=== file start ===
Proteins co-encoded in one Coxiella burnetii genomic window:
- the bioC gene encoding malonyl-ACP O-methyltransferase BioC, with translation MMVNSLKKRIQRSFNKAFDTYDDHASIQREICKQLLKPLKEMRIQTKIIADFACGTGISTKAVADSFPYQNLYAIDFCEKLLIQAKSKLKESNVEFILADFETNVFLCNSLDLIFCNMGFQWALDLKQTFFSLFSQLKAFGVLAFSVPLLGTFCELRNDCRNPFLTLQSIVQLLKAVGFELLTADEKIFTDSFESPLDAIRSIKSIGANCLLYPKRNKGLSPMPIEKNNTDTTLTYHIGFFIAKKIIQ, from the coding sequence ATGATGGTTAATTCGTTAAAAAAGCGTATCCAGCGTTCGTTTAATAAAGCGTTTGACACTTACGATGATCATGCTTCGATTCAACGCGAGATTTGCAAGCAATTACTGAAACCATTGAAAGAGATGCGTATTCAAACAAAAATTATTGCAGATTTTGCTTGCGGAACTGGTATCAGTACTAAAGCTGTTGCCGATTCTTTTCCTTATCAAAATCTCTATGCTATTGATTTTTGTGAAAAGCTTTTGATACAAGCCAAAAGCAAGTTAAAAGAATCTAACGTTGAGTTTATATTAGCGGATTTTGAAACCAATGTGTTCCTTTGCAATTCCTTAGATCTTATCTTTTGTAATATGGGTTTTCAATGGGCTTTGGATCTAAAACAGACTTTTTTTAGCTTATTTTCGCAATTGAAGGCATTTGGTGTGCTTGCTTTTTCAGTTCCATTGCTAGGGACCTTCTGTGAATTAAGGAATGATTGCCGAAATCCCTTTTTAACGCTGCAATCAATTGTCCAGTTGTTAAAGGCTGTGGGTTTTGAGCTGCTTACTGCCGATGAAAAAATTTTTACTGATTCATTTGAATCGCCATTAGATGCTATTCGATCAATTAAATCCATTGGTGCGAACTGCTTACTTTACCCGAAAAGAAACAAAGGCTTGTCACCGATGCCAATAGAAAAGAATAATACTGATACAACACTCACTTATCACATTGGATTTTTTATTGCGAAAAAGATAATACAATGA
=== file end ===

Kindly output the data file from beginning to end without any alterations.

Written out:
Proteins co-encoded in one Coxiella burnetii genomic window:
- the bioC gene encoding malonyl-ACP O-methyltransferase BioC, with translation MMVNSLKKRIQRSFNKAFDTYDDHASIQREICKQLLKPLKEMRIQTKIIADFACGTGISTKAVADSFPYQNLYAIDFCEKLLIQAKSKLKESNVEFILADFETNVFLCNSLDLIFCNMGFQWALDLKQTFFSLFSQLKAFGVLAFSVPLLGTFCELRNDCRNPFLTLQSIVQLLKAVGFELLTADEKIFTDSFESPLDAIRSIKSIGANCLLYPKRNKGLSPMPIEKNNTDTTLTYHIGFFIAKKIIQ, from the coding sequence ATGATGGTTAATTCGTTAAAAAAGCGTATCCAGCGTTCGTTTAATAAAGCGTTTGACACTTACGATGATCATGCTTCGATTCAACGCGAGATTTGCAAGCAATTACTGAAACCATTGAAAGAGATGCGTATTCAAACAAAAATTATTGCAGATTTTGCTTGCGGAACTGGTATCAGTACTAAAGCTGTTGCCGATTCTTTTCCTTATCAAAATCTCTATGCTATTGATTTTTGTGAAAAGCTTTTGATACAAGCCAAAAGCAAGTTAAAAGAATCTAACGTTGAGTTTATATTAGCGGATTTTGAAACCAATGTGTTCCTTTGCAATTCCTTAGATCTTATCTTTTGTAATATGGGTTTTCAATGGGCTTTGGATCTAAAACAGACTTTTTTTAGCTTATTTTCGCAATTGAAGGCATTTGGTGTGCTTGCTTTTTCAGTTCCATTGCTAGGGACCTTCTGTGAATTAAGGAATGATTGCCGAAATCCCTTTTTAACGCTGCAATCAATTGTCCAGTTGTTAAAGGCTGTGGGTTTTGAGCTGCTTACTGCCGATGAAAAAATTTTTACTGATTCATTTGAATCGCCATTAGATGCTATTCGATCAATTAAATCCATTGGTGCGAACTGCTTACTTTACCCGAAAAGAAACAAAGGCTTGTCACCGATGCCAATAGAAAAGAATAATACTGATACAACACTCACTTATCACATTGGATTTTTTATTGCGAAAAAGATAATACAATGA